It’s a harsh reality, especially in this fully automated GST refund era, wherein document sharing and verification between the GST Authorities and taxpayers should be a seamless process, yet it is hard for the exporters to get their GST refunds with ease and convenience.
Some of the major reasons why the GST refund of the exporters is either getting delayed or rejected are enumerated below:
As per the GST framework [Circular 135], Government mandates that input tax credit (ITC) refunds should not be granted on invoices that are not reflected in GSTR-2A – a form that reflects outward supply invoices uploaded by suppliers.
It appeared that though the exporter is eligible to claim the GST ITC refund against the whole inputs or input services used by him for making the export supplies yet he is eligible to claim the refund for only those invoices against which corresponding details are reflected on the government portal in GSTR 2A. Rest eligible ITC refund may be rejected/ denied by the GST Authorities as the same is not appearing in GSTR 2A.
After the post introduction of the said restriction, many exporters are unable to take ITC refunds running into big numbers as there are several cases where suppliers/ vendors failed to upload the relevant GST return [GSTR-1 “Statement of outward supplies”] on the GST portal within the stipulated time.
Resultantly, exporters face a huge working capital crunch as they are unable to claim the ITC and ultimately face difficulty in getting their GST refunds.
Generally, the time limit to file the GST refunds is two years. Now, the most important question that needs to be addressed here is “from when these two years should be counted in case of exports?”
In the case of service export, it is two years from the date of receipt of remittance.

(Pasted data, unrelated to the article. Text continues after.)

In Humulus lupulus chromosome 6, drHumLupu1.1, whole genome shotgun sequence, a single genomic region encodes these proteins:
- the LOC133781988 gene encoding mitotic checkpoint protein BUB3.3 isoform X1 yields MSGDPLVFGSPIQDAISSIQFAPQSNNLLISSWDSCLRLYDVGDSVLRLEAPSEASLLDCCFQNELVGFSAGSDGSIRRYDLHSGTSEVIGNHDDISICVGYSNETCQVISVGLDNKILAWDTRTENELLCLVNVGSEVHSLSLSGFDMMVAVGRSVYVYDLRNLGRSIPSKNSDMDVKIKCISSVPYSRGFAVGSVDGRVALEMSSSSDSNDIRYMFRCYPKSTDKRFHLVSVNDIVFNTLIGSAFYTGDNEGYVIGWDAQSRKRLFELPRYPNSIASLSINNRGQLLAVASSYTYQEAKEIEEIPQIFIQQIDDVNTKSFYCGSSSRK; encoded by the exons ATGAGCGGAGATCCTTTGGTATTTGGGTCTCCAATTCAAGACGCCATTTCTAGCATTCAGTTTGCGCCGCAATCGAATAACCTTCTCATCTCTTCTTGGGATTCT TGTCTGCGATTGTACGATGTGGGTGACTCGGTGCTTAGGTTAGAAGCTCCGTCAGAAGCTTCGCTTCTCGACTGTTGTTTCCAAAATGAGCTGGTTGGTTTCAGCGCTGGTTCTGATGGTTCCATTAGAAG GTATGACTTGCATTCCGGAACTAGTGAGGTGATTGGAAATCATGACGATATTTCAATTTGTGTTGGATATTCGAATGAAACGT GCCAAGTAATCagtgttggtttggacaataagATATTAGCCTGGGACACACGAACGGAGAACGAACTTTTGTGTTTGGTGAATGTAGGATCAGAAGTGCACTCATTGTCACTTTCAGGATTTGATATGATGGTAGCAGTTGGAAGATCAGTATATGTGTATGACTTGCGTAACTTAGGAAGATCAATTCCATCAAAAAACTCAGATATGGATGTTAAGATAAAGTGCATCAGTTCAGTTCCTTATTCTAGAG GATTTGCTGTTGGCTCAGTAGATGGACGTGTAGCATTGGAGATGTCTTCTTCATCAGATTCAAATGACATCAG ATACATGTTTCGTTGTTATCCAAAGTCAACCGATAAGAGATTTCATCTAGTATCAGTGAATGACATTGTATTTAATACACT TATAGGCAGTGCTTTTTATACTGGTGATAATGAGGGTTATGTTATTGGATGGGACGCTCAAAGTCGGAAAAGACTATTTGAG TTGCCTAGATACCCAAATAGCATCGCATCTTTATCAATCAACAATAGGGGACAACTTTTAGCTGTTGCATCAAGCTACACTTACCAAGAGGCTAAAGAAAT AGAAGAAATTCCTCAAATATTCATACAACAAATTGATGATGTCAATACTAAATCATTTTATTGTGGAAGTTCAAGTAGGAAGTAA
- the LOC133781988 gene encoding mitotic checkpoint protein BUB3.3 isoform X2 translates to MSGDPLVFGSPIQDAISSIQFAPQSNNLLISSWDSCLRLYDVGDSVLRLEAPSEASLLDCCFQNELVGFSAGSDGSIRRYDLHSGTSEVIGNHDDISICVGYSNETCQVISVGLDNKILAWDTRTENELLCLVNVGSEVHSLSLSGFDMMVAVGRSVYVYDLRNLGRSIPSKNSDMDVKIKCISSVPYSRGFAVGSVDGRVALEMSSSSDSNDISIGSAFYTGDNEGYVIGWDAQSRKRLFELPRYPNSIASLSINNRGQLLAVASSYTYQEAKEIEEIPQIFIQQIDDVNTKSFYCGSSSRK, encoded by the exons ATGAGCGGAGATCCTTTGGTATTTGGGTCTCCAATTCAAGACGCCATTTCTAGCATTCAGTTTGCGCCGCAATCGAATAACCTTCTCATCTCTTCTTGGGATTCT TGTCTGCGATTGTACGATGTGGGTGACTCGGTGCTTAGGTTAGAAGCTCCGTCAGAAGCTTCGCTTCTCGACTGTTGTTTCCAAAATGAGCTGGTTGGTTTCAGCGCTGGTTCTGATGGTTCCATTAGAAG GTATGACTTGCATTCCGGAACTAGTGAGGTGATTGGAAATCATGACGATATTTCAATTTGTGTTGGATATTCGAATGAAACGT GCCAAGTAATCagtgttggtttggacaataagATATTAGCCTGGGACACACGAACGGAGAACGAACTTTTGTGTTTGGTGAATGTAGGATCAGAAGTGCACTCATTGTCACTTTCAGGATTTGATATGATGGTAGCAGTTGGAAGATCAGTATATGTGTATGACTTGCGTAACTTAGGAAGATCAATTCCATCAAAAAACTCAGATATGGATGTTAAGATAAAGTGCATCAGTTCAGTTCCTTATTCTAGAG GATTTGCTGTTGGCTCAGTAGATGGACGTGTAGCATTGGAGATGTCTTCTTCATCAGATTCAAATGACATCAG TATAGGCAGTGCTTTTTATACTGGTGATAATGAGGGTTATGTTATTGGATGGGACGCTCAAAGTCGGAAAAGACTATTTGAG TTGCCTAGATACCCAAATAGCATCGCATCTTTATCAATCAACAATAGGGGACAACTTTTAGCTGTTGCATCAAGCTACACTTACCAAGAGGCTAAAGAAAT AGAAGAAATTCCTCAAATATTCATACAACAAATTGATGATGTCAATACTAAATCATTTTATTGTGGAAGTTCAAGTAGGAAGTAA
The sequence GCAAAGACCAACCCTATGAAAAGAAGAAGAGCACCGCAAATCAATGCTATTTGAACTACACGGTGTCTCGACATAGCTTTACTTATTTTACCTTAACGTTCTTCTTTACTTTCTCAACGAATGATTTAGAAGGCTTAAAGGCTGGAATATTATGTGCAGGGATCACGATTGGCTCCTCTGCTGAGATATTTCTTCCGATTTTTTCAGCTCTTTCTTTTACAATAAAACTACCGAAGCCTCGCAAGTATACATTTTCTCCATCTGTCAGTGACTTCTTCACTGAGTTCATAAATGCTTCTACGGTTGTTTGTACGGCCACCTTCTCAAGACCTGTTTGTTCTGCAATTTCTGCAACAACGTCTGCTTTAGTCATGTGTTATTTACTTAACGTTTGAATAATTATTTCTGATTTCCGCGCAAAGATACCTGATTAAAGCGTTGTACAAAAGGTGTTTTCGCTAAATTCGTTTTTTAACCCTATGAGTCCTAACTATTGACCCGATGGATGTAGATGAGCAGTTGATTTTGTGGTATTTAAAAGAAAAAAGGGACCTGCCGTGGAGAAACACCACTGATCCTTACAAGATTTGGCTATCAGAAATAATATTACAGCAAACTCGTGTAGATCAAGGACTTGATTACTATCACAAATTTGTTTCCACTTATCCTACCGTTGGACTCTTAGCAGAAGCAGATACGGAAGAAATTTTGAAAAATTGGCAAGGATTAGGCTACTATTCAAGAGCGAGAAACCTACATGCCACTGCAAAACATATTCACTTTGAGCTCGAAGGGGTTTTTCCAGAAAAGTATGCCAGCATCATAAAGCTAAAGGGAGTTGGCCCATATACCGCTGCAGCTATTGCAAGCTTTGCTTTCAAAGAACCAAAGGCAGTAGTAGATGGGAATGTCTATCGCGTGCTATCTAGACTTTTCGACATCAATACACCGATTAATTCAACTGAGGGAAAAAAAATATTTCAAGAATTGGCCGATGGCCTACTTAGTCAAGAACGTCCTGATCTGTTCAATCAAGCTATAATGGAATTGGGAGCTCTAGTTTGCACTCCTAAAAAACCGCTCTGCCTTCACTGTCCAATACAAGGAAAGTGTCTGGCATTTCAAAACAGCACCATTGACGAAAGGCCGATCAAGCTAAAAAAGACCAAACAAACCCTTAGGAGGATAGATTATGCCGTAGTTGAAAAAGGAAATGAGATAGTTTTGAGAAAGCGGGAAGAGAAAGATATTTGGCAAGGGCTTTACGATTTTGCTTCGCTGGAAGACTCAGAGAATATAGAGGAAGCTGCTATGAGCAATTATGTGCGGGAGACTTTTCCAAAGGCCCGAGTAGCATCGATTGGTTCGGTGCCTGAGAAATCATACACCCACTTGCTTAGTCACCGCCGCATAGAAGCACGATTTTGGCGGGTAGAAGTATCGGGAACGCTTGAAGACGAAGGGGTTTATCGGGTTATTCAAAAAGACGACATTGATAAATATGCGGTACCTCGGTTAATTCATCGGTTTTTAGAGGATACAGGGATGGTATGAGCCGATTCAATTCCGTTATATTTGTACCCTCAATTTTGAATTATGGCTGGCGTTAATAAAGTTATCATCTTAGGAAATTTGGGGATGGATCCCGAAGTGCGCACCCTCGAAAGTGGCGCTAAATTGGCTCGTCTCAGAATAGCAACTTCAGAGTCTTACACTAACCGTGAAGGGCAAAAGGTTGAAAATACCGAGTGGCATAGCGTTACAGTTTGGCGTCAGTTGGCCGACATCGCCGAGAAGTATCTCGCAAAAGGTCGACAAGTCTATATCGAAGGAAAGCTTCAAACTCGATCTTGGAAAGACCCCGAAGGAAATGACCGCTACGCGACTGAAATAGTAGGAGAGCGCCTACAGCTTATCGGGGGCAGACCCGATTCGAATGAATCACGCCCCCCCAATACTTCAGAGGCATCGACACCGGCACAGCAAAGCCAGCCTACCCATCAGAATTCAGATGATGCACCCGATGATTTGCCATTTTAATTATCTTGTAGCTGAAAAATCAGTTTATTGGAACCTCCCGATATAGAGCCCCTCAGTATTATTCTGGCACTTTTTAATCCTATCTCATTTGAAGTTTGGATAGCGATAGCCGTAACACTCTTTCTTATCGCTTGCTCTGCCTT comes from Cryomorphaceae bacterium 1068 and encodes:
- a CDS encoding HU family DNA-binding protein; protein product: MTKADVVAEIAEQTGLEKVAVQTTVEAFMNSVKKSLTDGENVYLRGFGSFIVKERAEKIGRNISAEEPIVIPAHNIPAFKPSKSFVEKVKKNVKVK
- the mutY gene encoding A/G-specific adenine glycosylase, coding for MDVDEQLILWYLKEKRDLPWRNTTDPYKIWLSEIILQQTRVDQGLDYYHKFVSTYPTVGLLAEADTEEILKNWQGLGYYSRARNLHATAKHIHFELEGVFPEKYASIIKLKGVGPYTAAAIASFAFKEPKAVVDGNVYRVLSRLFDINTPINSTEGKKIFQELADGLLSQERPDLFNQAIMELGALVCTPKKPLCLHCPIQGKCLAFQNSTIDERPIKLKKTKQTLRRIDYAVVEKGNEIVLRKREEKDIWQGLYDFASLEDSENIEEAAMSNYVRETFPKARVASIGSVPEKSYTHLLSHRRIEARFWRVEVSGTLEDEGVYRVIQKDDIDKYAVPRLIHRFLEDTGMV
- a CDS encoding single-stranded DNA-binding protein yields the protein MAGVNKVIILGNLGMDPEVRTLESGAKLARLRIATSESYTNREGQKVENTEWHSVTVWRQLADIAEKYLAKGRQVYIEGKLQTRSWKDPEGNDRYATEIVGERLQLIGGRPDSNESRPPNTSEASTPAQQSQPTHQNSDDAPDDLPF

In case of any deficiency pointed out by the GST Authorities in the refund application, an exporter is required to file the fresh refund application again within the time limit of two years.
Now what happens is that suppose an exporter files the GST refund application in the last month of the two years period and the department points out any deficiency, an exporter is liable to file a fresh refund application within the same time frame of 2 years. Unfortunately, where the exporter fails to do so and the time limit of two years expires, the refund application gets time-barred legally and the whole refund applied by the exporter gets spoiled.
While filing a GST refund application, an exporter is required to submit Statement-3 [a statement containing the details of invoices against which the remittances have been received]. One of the major problems faced by the exporters with Statement-3 is that it freezes the invoices entered irrespective of the fact whether full or partial payment is received. Once the invoice number is entered in any particular claim period, the GST portal freezes that particular invoice, and the refund cannot be claimed against the same invoice in a future period.